It may be well to consider at this time one or two conclusions we have arrived at concerning the producer. The pictures he exhibits give us a good idea of what he demands in photography, and it varies considerably. Most producers get what they want in stories, directors, actors and photographers so, if a producer employs an artist to photograph his productions, it must be because he wants that kind of photography. What other conclusion can we come to? The producers represent the open market in which the artist-photographer offers his services. There are not so many producers as there were at one time, but that is no reason why the photographer should take less for his labor than he thinks it is worth.

Loyalty is a good word so far as words go, but there must be some difference of opinion as to what the word means, in the motion picture industry in any event. To my way of thinking loyalty begets loyalty, or should, but try as hard as I may I am unable to recall even one instance when loyalty ever got the best of a dollar. You may know of cases where it has. I hope you do, but I don't. Loyalty for loyalty's sake is a wonderful virtue, but extremely rare.

Reports indicate that the industry as grown wonderfully in the past ten years. What caused it? Stories, acting, and directing? It would be very discouraging indeed to think that there had been no improvement in these three important departments, but the quiet, unassuming, conscientious artist-photographer is in the main most responsible for the high plane of usefulness the motion picture has reached. But have you heard him making any noise about it? You could not, even with the most sensitive receiving apparatus the wireless expert has yet devised.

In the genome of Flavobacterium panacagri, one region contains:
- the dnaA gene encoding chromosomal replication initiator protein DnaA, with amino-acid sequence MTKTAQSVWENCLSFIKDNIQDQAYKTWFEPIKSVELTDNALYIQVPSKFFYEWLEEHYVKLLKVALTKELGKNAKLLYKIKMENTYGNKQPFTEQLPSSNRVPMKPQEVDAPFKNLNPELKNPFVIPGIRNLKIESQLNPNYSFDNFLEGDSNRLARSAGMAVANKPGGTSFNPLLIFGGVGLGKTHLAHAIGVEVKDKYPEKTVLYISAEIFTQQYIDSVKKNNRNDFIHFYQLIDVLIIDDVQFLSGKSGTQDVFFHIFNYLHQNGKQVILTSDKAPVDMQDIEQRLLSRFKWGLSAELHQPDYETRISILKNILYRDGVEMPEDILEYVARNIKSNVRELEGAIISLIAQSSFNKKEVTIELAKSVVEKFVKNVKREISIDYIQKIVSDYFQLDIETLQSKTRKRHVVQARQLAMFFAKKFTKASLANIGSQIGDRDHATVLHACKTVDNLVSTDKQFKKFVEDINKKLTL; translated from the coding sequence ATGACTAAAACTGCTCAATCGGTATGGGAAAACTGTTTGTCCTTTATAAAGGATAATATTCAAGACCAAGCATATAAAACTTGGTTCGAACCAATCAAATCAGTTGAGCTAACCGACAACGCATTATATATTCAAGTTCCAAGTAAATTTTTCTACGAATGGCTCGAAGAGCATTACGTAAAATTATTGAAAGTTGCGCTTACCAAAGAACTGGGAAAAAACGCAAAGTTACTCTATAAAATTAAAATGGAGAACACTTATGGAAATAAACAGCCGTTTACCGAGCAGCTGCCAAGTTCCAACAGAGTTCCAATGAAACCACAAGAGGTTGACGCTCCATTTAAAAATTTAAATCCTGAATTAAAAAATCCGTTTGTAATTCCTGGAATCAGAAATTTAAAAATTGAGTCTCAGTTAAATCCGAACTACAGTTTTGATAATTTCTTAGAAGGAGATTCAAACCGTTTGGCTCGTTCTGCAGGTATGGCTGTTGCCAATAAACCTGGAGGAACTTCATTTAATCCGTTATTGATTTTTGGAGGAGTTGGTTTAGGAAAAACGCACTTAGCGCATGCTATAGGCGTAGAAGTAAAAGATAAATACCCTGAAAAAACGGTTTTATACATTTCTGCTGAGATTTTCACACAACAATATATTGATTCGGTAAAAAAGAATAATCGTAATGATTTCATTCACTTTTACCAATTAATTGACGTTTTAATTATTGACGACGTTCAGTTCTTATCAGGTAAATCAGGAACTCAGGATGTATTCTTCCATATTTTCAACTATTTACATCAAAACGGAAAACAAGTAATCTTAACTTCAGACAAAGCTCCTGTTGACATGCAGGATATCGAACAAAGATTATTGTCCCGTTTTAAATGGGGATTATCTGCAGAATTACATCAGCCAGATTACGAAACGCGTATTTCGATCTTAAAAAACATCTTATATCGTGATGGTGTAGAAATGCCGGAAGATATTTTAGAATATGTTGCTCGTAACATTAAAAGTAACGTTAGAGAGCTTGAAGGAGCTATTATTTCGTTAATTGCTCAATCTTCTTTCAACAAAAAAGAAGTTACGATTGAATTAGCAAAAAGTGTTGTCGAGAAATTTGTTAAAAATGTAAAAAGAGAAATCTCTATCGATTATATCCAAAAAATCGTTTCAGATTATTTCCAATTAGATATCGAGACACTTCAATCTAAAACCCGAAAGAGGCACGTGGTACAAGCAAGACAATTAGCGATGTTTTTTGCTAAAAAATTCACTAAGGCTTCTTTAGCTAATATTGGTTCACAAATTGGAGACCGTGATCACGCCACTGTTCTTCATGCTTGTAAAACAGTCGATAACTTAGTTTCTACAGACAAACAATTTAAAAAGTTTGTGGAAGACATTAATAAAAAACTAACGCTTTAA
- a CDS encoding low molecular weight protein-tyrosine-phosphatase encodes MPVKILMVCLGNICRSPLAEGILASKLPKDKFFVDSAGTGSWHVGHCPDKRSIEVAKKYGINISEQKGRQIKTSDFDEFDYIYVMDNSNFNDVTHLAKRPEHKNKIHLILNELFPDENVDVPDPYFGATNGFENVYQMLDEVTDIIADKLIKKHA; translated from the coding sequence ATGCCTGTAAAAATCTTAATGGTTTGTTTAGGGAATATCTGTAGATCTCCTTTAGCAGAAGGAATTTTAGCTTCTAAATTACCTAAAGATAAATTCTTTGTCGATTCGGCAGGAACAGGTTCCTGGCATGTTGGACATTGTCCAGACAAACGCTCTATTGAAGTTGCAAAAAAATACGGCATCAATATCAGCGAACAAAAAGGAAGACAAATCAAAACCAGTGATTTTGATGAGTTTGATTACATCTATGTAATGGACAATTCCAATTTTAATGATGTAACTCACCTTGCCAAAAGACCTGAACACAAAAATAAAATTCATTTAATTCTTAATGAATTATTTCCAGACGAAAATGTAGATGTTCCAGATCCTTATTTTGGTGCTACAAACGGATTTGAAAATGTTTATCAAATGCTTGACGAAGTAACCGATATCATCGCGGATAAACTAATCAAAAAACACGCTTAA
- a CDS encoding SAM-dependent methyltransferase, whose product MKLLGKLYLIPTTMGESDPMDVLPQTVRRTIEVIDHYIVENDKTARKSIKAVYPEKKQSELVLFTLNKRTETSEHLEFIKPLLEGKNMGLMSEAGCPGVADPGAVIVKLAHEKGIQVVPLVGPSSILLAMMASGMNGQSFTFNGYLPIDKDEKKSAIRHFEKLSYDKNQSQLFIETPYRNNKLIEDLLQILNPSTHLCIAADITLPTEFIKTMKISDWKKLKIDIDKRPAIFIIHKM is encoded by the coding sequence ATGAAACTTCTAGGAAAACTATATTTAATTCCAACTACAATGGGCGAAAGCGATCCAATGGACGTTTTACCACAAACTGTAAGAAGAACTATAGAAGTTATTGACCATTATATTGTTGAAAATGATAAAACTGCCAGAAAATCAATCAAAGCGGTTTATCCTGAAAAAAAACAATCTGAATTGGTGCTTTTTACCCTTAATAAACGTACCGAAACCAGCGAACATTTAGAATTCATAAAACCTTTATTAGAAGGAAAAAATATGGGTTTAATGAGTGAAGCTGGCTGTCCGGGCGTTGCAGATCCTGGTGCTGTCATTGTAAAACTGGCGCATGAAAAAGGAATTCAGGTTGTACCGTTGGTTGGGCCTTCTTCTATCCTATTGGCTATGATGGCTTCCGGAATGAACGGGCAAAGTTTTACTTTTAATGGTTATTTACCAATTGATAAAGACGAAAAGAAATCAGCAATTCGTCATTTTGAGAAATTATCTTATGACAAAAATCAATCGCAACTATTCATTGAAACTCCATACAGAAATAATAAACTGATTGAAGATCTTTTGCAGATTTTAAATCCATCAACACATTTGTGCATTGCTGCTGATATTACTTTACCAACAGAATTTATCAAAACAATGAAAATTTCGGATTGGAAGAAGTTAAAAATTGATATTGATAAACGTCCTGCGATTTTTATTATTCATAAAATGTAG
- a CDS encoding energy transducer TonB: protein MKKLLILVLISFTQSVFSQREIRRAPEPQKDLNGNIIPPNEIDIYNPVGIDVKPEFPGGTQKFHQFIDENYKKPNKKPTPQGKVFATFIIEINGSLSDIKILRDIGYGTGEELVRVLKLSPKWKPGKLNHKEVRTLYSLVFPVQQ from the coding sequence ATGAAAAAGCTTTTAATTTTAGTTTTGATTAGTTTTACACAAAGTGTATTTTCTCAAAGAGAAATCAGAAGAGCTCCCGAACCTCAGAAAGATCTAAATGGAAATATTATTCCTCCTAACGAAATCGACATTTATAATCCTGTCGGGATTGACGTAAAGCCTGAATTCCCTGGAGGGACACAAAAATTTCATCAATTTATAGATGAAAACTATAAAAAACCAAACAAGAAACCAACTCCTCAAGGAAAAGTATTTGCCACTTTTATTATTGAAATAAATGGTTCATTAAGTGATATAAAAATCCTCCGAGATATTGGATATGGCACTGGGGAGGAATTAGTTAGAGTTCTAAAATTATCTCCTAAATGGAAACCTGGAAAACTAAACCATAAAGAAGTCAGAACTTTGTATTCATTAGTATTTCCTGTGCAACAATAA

What is the most important thing about any structure? The foundation, of course. What is the foundation of this business? Photography! On the whole, I should say that the photographer bears a rather important relation to the industry, but what compensation has he had? Usually the more important or responsible position the greater the compensation. The following ratio is a fair example of real conditions. Directors' salary, 600; Star, 1,000; Photographer 250. No matter what conditions, the ratio remains the same.

The motion picture photographer, as well as any other artist, must decide what he will ask for his labor. If he can not get it or, in other words, if the law of supply and demand does not operate to his advantage, he can take up something else until such a time as he may conscientiously work as an artist again. So far as we know there may be rag pickers who cannot afford to paint pictures. 

- John Leezer, A.S.C. 

... March 1st, 1922

His words ring very true over 90 years later. Loyalty rarely gets the best of a dollar, the soul of the artist is in the picture as much as the subject, and the cameraman is a true artist.